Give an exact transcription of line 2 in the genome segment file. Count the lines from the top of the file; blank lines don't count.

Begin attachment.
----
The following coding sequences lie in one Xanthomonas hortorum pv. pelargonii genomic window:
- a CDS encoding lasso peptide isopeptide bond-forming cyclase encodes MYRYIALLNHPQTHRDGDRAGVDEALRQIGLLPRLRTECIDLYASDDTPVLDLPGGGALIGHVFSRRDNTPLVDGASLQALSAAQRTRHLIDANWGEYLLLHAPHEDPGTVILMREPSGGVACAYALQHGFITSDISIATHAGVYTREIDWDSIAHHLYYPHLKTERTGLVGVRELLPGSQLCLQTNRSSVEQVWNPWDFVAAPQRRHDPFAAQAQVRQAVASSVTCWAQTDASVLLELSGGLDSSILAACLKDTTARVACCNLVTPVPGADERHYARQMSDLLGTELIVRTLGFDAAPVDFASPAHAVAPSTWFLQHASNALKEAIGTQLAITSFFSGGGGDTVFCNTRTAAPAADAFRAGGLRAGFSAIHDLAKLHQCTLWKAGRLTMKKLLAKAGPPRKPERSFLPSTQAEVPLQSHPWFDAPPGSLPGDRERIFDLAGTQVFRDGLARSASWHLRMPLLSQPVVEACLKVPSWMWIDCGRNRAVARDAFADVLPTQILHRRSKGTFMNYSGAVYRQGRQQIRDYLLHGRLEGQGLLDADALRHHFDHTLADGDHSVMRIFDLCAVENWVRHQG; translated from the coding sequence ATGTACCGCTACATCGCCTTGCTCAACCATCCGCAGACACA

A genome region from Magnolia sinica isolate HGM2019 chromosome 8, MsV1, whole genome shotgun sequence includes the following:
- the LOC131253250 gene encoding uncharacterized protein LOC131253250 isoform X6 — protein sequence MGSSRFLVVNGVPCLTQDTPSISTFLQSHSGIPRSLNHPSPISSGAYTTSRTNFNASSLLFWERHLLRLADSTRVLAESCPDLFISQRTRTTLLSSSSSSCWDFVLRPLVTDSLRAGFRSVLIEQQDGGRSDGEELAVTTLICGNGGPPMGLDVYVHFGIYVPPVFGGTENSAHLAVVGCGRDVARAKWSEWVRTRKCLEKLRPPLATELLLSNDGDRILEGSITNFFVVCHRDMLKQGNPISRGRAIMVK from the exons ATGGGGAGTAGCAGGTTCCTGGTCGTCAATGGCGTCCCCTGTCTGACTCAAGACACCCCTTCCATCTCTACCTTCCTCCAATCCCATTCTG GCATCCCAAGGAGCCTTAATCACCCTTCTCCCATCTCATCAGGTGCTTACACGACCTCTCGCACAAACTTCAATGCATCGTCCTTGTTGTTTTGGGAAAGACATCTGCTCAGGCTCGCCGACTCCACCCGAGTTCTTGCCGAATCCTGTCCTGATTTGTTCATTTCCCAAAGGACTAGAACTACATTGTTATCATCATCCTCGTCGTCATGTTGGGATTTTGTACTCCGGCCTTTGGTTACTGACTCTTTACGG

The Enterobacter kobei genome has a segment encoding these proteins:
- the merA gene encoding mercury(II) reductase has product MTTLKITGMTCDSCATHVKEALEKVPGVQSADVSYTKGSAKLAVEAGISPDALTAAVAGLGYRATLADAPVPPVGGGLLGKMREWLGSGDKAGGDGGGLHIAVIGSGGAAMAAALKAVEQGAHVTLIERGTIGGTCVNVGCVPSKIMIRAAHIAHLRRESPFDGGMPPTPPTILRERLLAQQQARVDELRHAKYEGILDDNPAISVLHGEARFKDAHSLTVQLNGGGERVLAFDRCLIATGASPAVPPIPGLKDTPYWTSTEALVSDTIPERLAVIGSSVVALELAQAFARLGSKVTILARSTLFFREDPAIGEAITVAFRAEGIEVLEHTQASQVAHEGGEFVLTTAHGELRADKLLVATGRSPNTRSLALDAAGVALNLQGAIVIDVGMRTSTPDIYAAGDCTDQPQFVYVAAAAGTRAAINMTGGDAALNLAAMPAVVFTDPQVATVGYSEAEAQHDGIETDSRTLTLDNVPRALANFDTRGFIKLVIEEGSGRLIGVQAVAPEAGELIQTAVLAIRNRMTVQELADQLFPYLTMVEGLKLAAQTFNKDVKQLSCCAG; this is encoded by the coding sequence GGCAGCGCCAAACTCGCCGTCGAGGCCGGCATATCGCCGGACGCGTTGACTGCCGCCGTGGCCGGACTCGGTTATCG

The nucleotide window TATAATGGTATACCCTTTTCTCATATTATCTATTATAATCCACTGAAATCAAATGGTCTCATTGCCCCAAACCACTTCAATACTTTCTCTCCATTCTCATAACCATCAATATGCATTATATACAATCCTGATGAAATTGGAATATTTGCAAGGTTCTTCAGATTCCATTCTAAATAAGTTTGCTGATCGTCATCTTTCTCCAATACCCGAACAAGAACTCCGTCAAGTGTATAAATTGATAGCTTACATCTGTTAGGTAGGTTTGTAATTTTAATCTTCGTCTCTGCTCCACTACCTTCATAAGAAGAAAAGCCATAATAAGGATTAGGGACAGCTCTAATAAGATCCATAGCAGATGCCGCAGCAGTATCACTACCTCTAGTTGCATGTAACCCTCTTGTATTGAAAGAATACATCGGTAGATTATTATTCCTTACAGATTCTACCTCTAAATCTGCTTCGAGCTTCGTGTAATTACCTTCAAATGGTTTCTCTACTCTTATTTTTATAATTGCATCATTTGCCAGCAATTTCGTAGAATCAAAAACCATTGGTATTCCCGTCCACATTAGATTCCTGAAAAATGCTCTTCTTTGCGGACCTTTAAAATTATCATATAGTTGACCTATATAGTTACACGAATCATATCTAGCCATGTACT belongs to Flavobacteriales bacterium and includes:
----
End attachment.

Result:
- a CDS encoding lasso peptide isopeptide bond-forming cyclase encodes MYRYIALLNHPQTHRDGDRAGVDEALRQIGLLPRLRTECIDLYASDDTPVLDLPGGGALIGHVFSRRDNTPLVDGASLQALSAAQRTRHLIDANWGEYLLLHAPHEDPGTVILMREPSGGVACAYALQHGFITSDISIATHAGVYTREIDWDSIAHHLYYPHLKTERTGLVGVRELLPGSQLCLQTNRSSVEQVWNPWDFVAAPQRRHDPFAAQAQVRQAVASSVTCWAQTDASVLLELSGGLDSSILAACLKDTTARVACCNLVTPVPGADERHYARQMSDLLGTELIVRTLGFDAAPVDFASPAHAVAPSTWFLQHASNALKEAIGTQLAITSFFSGGGGDTVFCNTRTAAPAADAFRAGGLRAGFSAIHDLAKLHQCTLWKAGRLTMKKLLAKAGPPRKPERSFLPSTQAEVPLQSHPWFDAPPGSLPGDRERIFDLAGTQVFRDGLARSASWHLRMPLLSQPVVEACLKVPSWMWIDCGRNRAVARDAFADVLPTQILHRRSKGTFMNYSGAVYRQGRQQIRDYLLHGRLEGQGLLDADALRHHFDHTLADGDHSVMRIFDLCAVENWVRHQG; translated from the coding sequence ATGTACCGCTACATCGCCTTGCTCAACCATCCGCAGACACA